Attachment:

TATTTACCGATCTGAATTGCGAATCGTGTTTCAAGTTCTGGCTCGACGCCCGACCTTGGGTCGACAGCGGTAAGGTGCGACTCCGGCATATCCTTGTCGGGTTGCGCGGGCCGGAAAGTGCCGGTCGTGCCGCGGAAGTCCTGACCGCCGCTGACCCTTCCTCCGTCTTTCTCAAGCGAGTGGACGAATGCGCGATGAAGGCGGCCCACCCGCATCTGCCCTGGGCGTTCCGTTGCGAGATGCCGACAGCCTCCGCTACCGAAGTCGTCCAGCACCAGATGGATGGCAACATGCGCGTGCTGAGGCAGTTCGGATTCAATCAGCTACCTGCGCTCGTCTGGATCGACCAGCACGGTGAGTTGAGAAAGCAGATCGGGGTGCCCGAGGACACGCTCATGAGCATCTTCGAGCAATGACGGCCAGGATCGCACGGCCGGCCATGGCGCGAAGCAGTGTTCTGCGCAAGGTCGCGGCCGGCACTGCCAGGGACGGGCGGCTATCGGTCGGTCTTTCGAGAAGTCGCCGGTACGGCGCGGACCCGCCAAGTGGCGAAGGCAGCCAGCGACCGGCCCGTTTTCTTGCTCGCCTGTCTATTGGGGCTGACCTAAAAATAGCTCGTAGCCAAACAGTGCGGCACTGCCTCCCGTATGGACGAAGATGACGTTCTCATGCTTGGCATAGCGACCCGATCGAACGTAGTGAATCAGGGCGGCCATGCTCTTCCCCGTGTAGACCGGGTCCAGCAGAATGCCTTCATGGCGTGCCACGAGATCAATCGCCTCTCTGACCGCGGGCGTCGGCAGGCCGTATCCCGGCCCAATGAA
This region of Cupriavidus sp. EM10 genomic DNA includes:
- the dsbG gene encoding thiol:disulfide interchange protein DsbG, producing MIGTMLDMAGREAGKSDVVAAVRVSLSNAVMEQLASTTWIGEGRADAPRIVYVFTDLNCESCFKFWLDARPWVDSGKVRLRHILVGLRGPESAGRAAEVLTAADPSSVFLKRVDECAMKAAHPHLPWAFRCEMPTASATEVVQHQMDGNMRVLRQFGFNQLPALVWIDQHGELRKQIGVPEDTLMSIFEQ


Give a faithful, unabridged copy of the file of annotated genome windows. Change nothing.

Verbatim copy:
TATTTACCGATCTGAATTGCGAATCGTGTTTCAAGTTCTGGCTCGACGCCCGACCTTGGGTCGACAGCGGTAAGGTGCGACTCCGGCATATCCTTGTCGGGTTGCGCGGGCCGGAAAGTGCCGGTCGTGCCGCGGAAGTCCTGACCGCCGCTGACCCTTCCTCCGTCTTTCTCAAGCGAGTGGACGAATGCGCGATGAAGGCGGCCCACCCGCATCTGCCCTGGGCGTTCCGTTGCGAGATGCCGACAGCCTCCGCTACCGAAGTCGTCCAGCACCAGATGGATGGCAACATGCGCGTGCTGAGGCAGTTCGGATTCAATCAGCTACCTGCGCTCGTCTGGATCGACCAGCACGGTGAGTTGAGAAAGCAGATCGGGGTGCCCGAGGACACGCTCATGAGCATCTTCGAGCAATGACGGCCAGGATCGCACGGCCGGCCATGGCGCGAAGCAGTGTTCTGCGCAAGGTCGCGGCCGGCACTGCCAGGGACGGGCGGCTATCGGTCGGTCTTTCGAGAAGTCGCCGGTACGGCGCGGACCCGCCAAGTGGCGAAGGCAGCCAGCGACCGGCCCGTTTTCTTGCTCGCCTGTCTATTGGGGCTGACCTAAAAATAGCTCGTAGCCAAACAGTGCGGCACTGCCTCCCGTATGGACGAAGATGACGTTCTCATGCTTGGCATAGCGACCCGATCGAACGTAGTGAATCAGGGCGGCCATGCTCTTCCCCGTGTAGACCGGGTCCAGCAGAATGCCTTCATGGCGTGCCACGAGATCAATCGCCTCTCTGACCGCGGGCGTCGGCAGGCCGTATCCCGGCCCAATGAA
This region of Cupriavidus sp. EM10 genomic DNA includes:
- the dsbG gene encoding thiol:disulfide interchange protein DsbG, producing MIGTMLDMAGREAGKSDVVAAVRVSLSNAVMEQLASTTWIGEGRADAPRIVYVFTDLNCESCFKFWLDARPWVDSGKVRLRHILVGLRGPESAGRAAEVLTAADPSSVFLKRVDECAMKAAHPHLPWAFRCEMPTASATEVVQHQMDGNMRVLRQFGFNQLPALVWIDQHGELRKQIGVPEDTLMSIFEQ